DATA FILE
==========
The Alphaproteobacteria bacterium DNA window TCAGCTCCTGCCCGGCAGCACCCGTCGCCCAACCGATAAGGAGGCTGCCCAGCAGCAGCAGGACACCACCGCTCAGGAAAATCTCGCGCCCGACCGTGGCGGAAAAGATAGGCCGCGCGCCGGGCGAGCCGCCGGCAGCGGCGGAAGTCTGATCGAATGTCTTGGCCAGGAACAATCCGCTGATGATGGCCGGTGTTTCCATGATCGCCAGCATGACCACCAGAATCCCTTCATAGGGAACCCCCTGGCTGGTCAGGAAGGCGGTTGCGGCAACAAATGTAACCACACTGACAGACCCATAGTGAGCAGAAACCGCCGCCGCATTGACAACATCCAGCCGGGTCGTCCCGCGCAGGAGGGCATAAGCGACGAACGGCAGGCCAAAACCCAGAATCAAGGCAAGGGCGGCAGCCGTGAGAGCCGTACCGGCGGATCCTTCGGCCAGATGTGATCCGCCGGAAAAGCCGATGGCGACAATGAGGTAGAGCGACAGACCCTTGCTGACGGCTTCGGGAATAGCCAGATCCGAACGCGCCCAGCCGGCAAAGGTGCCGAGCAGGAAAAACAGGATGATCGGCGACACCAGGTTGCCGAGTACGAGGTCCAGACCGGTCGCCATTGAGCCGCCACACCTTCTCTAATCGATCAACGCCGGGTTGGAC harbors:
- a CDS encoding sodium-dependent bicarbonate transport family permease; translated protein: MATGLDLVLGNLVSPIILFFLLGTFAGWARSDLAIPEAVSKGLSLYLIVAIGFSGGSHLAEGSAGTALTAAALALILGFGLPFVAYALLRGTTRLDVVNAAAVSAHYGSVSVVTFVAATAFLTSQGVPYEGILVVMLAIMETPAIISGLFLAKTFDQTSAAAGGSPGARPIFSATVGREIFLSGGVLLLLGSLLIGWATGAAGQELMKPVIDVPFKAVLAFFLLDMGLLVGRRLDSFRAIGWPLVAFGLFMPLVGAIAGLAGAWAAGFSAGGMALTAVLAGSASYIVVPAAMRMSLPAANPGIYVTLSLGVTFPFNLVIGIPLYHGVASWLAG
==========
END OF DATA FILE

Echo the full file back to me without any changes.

The Alphaproteobacteria bacterium DNA window TCAGCTCCTGCCCGGCAGCACCCGTCGCCCAACCGATAAGGAGGCTGCCCAGCAGCAGCAGGACACCACCGCTCAGGAAAATCTCGCGCCCGACCGTGGCGGAAAAGATAGGCCGCGCGCCGGGCGAGCCGCCGGCAGCGGCGGAAGTCTGATCGAATGTCTTGGCCAGGAACAATCCGCTGATGATGGCCGGTGTTTCCATGATCGCCAGCATGACCACCAGAATCCCTTCATAGGGAACCCCCTGGCTGGTCAGGAAGGCGGTTGCGGCAACAAATGTAACCACACTGACAGACCCATAGTGAGCAGAAACCGCCGCCGCATTGACAACATCCAGCCGGGTCGTCCCGCGCAGGAGGGCATAAGCGACGAACGGCAGGCCAAAACCCAGAATCAAGGCAAGGGCGGCAGCCGTGAGAGCCGTACCGGCGGATCCTTCGGCCAGATGTGATCCGCCGGAAAAGCCGATGGCGACAATGAGGTAGAGCGACAGACCCTTGCTGACGGCTTCGGGAATAGCCAGATCCGAACGCGCCCAGCCGGCAAAGGTGCCGAGCAGGAAAAACAGGATGATCGGCGACACCAGGTTGCCGAGTACGAGGTCCAGACCGGTCGCCATTGAGCCGCCACACCTTCTCTAATCGATCAACGCCGGGTTGGAC harbors:
- a CDS encoding sodium-dependent bicarbonate transport family permease; translated protein: MATGLDLVLGNLVSPIILFFLLGTFAGWARSDLAIPEAVSKGLSLYLIVAIGFSGGSHLAEGSAGTALTAAALALILGFGLPFVAYALLRGTTRLDVVNAAAVSAHYGSVSVVTFVAATAFLTSQGVPYEGILVVMLAIMETPAIISGLFLAKTFDQTSAAAGGSPGARPIFSATVGREIFLSGGVLLLLGSLLIGWATGAAGQELMKPVIDVPFKAVLAFFLLDMGLLVGRRLDSFRAIGWPLVAFGLFMPLVGAIAGLAGAWAAGFSAGGMALTAVLAGSASYIVVPAAMRMSLPAANPGIYVTLSLGVTFPFNLVIGIPLYHGVASWLAG